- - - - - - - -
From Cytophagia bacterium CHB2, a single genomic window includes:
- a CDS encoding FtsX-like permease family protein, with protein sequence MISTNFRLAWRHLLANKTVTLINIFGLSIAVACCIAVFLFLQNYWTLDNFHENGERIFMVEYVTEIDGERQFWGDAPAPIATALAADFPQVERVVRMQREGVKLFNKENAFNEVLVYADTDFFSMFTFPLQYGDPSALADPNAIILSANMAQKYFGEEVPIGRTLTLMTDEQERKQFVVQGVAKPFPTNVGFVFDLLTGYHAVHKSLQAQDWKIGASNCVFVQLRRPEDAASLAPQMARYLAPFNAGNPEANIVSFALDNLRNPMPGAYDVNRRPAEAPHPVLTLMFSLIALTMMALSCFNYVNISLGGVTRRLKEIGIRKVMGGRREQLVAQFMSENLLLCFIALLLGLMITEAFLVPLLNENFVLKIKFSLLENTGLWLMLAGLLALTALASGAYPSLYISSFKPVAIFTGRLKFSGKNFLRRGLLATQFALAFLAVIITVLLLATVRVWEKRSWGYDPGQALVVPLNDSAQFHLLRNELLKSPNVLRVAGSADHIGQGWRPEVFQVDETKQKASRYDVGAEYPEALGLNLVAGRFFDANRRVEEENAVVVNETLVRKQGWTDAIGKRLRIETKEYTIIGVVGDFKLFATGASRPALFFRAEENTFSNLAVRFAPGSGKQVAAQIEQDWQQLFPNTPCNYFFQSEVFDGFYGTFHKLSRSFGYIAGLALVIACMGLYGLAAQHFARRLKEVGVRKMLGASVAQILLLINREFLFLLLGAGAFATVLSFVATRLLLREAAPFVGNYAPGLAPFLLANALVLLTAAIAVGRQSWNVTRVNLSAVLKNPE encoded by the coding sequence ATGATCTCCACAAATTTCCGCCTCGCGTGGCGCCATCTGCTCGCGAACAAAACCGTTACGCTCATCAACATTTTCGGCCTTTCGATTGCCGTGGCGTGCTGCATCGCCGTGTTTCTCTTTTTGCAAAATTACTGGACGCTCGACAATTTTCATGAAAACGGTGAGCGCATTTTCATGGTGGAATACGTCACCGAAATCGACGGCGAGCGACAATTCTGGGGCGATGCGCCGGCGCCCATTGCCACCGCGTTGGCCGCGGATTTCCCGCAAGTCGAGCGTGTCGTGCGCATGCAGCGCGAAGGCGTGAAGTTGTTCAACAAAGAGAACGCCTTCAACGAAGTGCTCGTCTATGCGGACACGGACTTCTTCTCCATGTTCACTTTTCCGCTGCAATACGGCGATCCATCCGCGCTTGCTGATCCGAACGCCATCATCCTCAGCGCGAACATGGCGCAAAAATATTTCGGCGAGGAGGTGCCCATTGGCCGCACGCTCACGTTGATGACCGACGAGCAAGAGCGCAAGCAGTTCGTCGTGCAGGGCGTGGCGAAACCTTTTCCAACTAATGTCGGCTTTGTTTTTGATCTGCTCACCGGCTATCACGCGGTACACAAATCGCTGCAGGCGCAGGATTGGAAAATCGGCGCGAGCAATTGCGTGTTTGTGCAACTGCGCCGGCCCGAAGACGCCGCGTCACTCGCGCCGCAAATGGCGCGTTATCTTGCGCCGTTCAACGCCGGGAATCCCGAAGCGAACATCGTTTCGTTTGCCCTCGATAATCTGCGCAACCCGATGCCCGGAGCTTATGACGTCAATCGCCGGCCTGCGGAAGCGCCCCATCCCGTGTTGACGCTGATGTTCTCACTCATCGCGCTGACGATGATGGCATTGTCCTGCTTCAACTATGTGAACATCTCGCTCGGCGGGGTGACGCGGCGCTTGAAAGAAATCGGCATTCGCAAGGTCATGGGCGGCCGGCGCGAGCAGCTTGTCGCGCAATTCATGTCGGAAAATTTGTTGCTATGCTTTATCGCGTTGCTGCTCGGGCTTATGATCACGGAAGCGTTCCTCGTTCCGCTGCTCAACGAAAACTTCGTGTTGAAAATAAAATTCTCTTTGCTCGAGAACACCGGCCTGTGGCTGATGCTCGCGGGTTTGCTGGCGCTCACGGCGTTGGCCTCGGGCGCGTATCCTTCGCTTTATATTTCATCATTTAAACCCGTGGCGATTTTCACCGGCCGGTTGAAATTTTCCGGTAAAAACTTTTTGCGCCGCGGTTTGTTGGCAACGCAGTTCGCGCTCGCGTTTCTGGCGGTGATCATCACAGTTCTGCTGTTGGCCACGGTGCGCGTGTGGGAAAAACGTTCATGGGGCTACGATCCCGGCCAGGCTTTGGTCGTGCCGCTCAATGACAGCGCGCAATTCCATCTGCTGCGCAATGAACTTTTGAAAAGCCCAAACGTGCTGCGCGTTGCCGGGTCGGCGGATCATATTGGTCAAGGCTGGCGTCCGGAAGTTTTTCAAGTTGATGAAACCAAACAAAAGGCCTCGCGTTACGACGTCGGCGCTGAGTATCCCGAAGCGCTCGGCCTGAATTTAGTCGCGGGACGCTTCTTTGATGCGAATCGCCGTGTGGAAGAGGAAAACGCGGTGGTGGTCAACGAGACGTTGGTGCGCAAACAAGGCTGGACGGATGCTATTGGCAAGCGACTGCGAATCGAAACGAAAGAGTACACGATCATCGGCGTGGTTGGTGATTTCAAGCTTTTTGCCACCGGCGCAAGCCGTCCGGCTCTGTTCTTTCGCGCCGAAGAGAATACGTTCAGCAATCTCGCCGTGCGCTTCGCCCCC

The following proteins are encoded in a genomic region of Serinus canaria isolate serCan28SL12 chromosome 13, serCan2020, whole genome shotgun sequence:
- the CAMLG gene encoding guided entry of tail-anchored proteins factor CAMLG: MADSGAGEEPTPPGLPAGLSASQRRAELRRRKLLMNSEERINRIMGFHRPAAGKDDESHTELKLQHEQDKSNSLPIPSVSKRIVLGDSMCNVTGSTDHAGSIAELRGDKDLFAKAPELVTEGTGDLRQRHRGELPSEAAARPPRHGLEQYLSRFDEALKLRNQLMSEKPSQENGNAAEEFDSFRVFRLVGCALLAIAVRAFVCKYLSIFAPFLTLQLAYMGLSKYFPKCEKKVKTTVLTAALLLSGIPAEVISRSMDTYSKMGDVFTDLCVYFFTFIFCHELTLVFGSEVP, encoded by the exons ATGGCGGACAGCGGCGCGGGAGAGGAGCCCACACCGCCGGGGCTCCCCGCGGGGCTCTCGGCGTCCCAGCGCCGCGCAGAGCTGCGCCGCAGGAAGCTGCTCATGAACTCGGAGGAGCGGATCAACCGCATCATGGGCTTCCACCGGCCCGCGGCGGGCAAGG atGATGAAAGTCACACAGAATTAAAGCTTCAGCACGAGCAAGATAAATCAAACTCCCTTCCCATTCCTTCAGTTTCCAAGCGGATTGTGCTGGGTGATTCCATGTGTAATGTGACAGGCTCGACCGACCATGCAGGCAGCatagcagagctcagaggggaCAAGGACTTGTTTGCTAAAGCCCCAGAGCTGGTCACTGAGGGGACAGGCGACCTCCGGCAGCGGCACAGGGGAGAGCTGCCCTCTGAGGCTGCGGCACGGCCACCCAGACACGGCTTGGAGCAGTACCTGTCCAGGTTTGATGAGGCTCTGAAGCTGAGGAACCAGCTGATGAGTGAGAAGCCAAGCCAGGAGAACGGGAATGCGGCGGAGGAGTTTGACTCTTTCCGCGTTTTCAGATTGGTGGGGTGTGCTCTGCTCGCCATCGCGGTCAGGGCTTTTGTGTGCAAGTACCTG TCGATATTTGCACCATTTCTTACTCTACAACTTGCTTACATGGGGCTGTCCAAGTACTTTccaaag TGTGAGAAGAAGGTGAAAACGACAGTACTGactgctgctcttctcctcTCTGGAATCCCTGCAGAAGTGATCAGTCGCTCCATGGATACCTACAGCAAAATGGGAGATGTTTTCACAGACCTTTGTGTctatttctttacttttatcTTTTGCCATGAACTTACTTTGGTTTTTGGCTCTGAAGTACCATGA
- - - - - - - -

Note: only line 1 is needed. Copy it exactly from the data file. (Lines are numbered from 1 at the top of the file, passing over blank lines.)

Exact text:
From Cytophagia bacterium CHB2, a single genomic window includes: